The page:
If You're in Need of Some Soul-Care

As a Personal Stylist, I'm fortunate to work with hundreds of women. I resonate on these women who walk in and out of the dressing room with me; all races, body types, religions, backgrounds - and every one of them is beautiful. Throughout my time spent encountering these women, I've also come to learn that the fitting room can be a place of true vulnerability. Mirrors can warp our self-image and can tear down our souls. They can also uplift and warp the image of ourselves so much so, that we spend too much time gazing into them. Ultimately, I've learned that we see a lot more than our physical qualities when we look into a mirror. We see our impurities and our imperfections and our weaknesses and our troubles too. I learn each time I spend in the fitting room that we are all broken, we are all hurting, we are all imperfect. 

Although that may sound disheartening, I find there to be a turning point that makes it encouraging as well. People often ask me why I'm passionate about what I do, and over the past few weeks I've come across this question more frequently than most. There are many reasons why I love what I do, but it helps me realize that no matter how different we all are, we all have the same fears and thoughts, lack of self-assurance and trust in God. All too often we rely on others to revitalize us, and all too often I find myself fighting a battle inside my head because of it; the one that constantly compares myself to others and, in summation, says "You're worthless".

After spending time with so many women, I'll tell you that this same thought enters every woman's mind. We all lack confidence, we all feel weary and we oftentimes stunt our growth because we're scared or heartbroken. We rely on words of affirmation from other people or the world, yet forget to feed our own souls with it. To cope with my lack of soul-care, my mentality has always been this: The more you hold back, the less effort you put in and the less attached you are and the more likely people won't hurt you.

But where are the risks? Where is the strength? Where is the confidence in ourselves and in our Creator that empowers us to become even more beautiful by being exactly who we are? I found this quote the other day and fell in love with how simple it was and what it said,

No one is you and that is your power.

Why do we think that being unique is a sign of weakness? Why do we think we live off of the affirmation from other people and not from our own? Why do we consider hard times being moments to tear us down rather than instances we can learn from and make us stronger?

I'm fortunate to have so many women in my work confide in me. I've had women cry in front of me from happiness or from grief. I've had mothers watch their daughters try on bridal shower dresses; two sister's shopping for outfits for their father's premature death; a plus-sized client shriek with joy after fitting into the size she had been working towards; a single mom buying a court-appropriate outfit for a nasty custody battle; and a young woman, after having to go up a size in a pair of jeans, tell me through tears that she had found out her husband was being unfaithful.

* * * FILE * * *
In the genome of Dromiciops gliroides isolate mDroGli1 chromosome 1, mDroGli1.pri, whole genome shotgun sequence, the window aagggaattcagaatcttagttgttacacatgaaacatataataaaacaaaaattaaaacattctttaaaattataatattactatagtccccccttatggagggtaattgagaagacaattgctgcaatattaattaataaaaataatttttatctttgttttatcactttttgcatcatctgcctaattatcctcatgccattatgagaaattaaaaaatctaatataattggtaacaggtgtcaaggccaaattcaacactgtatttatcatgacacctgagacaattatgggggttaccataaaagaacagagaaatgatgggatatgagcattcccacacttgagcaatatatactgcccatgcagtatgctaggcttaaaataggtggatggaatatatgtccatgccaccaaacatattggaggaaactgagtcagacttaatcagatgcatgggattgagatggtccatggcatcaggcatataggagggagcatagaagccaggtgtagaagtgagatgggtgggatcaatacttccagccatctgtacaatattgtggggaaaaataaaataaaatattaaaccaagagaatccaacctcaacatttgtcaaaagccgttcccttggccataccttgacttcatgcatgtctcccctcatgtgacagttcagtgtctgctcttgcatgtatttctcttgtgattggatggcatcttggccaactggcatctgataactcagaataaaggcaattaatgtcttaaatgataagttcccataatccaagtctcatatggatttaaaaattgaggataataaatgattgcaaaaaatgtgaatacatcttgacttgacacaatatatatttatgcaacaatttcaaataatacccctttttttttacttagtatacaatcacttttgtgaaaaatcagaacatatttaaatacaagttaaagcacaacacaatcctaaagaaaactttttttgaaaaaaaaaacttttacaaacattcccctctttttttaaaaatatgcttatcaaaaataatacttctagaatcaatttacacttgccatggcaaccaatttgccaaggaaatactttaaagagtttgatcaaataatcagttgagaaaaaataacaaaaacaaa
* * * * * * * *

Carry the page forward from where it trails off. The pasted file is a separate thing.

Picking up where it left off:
I said before that the fitting room can be a place of vulnerability. Perhaps it's because of all the mirrors; the visual tools used for us to point out our flaws and our imperfections and what's wrong with us. It's amazing though, how many women look into a mirror and not only see what they think is physically wrong with them, but they see all their problems and all their worries. 

Many people relate vulnerability with weakness, but I consider it strengthening when you allow yourself to be weak, to shed your skin and to bare your heart. All of these women hear negative voices everyday telling them they aren't good enough, powerful enough, or pretty enough... well I think we are! I love that my job allows me to come into work every single day and help encourage every woman to be proud and happy with who she is and how her body is made. I want to somehow show her that she's worth it, that she can do anything and that she can get through anything and that she's beautiful. I think, maybe, these women have had more influence on me than I have had on them. 

I do not believe a pair of jeans, a dress, or new pair of shoes will save you. Let me rephrase - I KNOW they won't save you. I don't believe in being self-obsessed or prideful or that materialistic things will ultimately bring you happiness. I do believe though, that fashion reinforces the fact that each of us was created individually. I believe that confidence is something we all lack, but it's something that continually needs to be built. I believe, myself included, that we need to make a change with who we look to for affirmation and love. My hope is, that my work continues to shine God's light into some really dark places. 

Thanks for listening to my personal ramblings today. I didn't plan on writing this, but I felt the need to. I hope that it will encourage you to be vulnerable, to take a step, or to feel led to encourage someone else today.

Turtleneck: Anthropologie

Wide-leg pant: Pink Tartan (similar here and here)